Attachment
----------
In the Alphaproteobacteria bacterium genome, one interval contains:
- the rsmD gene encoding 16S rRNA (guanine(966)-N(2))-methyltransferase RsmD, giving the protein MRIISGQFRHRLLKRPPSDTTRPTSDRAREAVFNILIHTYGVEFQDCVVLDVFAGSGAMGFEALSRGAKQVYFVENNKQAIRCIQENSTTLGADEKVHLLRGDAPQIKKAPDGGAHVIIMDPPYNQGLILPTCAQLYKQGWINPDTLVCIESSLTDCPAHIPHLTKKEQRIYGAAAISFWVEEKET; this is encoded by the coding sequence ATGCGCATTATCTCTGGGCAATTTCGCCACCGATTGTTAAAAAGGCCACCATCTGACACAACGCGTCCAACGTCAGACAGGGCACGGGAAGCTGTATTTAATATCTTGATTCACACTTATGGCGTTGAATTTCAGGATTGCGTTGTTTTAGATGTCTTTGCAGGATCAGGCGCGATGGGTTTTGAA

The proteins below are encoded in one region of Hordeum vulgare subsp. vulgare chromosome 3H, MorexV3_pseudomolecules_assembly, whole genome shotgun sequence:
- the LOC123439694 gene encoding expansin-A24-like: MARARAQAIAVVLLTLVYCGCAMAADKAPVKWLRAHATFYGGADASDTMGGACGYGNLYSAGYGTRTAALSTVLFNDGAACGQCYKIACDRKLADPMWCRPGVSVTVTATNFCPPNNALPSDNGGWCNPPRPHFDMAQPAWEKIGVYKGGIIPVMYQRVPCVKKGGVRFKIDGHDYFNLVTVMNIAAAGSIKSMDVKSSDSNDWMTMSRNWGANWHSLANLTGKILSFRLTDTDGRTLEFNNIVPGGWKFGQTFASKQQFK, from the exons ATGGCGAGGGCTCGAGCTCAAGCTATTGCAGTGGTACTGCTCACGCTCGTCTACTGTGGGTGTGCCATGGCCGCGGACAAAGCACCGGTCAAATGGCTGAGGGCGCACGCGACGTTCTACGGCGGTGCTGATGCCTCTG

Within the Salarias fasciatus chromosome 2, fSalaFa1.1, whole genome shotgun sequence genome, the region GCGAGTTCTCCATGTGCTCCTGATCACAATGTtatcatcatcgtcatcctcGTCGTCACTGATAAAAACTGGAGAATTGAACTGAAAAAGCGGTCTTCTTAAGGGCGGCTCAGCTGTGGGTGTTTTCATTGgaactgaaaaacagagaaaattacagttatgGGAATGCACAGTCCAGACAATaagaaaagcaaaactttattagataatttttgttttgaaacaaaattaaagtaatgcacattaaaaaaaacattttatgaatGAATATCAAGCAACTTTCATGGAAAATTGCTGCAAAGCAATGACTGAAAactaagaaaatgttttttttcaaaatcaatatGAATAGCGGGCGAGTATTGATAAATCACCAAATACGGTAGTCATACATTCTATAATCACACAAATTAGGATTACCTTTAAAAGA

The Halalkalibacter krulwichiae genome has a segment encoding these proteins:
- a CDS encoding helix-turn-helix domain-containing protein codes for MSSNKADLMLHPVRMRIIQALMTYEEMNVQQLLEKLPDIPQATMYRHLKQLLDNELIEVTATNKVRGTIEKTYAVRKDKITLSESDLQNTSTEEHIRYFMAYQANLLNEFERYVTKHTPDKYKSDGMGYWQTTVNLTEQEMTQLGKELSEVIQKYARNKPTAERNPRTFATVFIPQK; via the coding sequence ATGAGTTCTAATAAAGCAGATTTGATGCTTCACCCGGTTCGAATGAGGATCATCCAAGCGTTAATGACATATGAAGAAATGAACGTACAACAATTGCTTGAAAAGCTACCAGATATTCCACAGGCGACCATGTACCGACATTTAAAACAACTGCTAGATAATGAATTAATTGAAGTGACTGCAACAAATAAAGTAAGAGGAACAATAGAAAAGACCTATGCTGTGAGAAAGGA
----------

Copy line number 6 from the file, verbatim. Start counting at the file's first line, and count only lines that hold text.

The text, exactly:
The Halalkalibacter krulwichiae genome has a segment encoding these proteins: